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Potassium Iodide KI Vial

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Product Description

Guaranteed cheapest price that you will find anywhere. In stock (5-10-11) and orders typically ship same or next day for FREE with USPS Priority Mail. 

- Exact same Potassium Iodide USP as in KI pills like Thyrosafe!
- Each vial provides 200 adult daily doses! (only 0.16 cents/daily dose!) 
- Or, at least 400 children daily doses!
- Easy prep, just mix into liter bottle of water.
- Easy to measure out doses for adult or child.
- Detailed Dosing Instructions Included
- In-Stock for FREE USPS Priority Shipping!!


- Stock up now for friends and family.  Don't wait until the next big disaster when everyone is out of stock within the first couple of hours. The US only has enough Potassium Iodide on hand to protect 5% of it's population! 

You can read all about how to use the KI Vials Here

Q: What is Potassium Iodide (KI)?


A: Potassium Iodide (chemical name 'KI') is much more familiar to most than they might first expect. It is the ingredient added to your table salt to make it iodized salt. Potassium Iodide (KI) is approximately 76.5% iodine. For purposes of radiation protection the Nuclear Regulatory Commission (NRC) states in COMSECY-98-016 - FEDERAL REGISTER NOTICE ON POTASSIUM IODIDE:


"In 1978, the U.S. Food and Drug Administration found KI "safe and effective" for use in radiological emergencies and approved its over-the-counter sale."


Most recently (November, 2001) the FDA states in "Potassium Iodide as a Thyroid Blocking Agent in Radiation Emergencies":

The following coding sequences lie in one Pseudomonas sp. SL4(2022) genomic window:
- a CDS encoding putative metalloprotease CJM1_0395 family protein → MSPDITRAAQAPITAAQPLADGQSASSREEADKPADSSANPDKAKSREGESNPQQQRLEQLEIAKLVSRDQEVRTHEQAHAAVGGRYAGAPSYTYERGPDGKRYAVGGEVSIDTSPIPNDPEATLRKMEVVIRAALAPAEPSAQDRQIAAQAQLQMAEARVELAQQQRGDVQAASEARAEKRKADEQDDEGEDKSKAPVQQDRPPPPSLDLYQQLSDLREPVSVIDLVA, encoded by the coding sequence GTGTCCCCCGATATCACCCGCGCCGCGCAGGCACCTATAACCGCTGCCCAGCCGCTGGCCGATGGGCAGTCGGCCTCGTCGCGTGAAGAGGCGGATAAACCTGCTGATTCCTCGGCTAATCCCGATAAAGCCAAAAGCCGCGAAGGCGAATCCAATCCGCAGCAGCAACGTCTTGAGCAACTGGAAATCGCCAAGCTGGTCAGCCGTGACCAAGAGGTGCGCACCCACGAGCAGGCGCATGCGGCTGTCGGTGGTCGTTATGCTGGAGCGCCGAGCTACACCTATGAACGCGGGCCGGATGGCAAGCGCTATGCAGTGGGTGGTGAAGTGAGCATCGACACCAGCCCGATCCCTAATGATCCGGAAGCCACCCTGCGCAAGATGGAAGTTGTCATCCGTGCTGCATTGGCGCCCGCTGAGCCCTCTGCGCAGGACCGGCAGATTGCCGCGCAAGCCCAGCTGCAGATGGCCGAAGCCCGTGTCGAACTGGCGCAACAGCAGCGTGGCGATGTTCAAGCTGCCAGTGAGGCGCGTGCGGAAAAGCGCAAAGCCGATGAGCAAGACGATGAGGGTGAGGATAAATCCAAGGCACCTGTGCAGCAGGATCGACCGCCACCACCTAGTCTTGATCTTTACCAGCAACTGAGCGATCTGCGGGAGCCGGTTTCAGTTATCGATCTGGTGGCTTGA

"FDA maintains that KI is a safe and effective means by which to prevent radioiodine uptake by the thyroid gland, under certain specified conditions of use, and thereby obviate the risk of thyroid cancer in the event of a radiation emergency."


Q: How Does Potassium Iodide (KI) Pill Provide Anti-Radiation Protection?


A: Going back to June 23, 1966, the New England Journal of Medicine. Vol. 274 on Page 1442 states:  


"The thyroid gland is especially vulnerable to atomic injury since radioactive isotopes of iodine are a major component of fallout."


Cresson H. Kearny, the author of Nuclear War Survival Skills, Original Edition Published September, 1979, by Oak Ridge National Laboratory, a Facility of the U.S. Department of Energy (Updated and Expanded 1987 Edition) states on page 111: 

"There is no medicine that will effectively prevent nuclear radiations from damaging the human body cells that they strike. However, a salt of the elements potassium and iodine, taken orally even in very small quantities 1/2 hour to 1 day before radioactive iodines are swallowed or inhaled, prevents about 99% of the damage to the thyroid gland that otherwise would result. The thyroid gland readily absorbs both non-radioactive and radioactive iodine, and normally it retains much of this element in either or both forms.    

When ordinary, non-radioactive iodine is made available in the blood for absorption by the thyroid gland before any radioactive iodine is made available, the gland will absorb and retain so much that it becomes saturated with non-radioactive iodine. When saturated, the thyroid can absorb only about l% as much additional iodine, including radioactive forms that later may become available in the blood: then it is said to be blocked. (Excess iodine in the blood is rapidly eliminated by the action of the kidneys.)"

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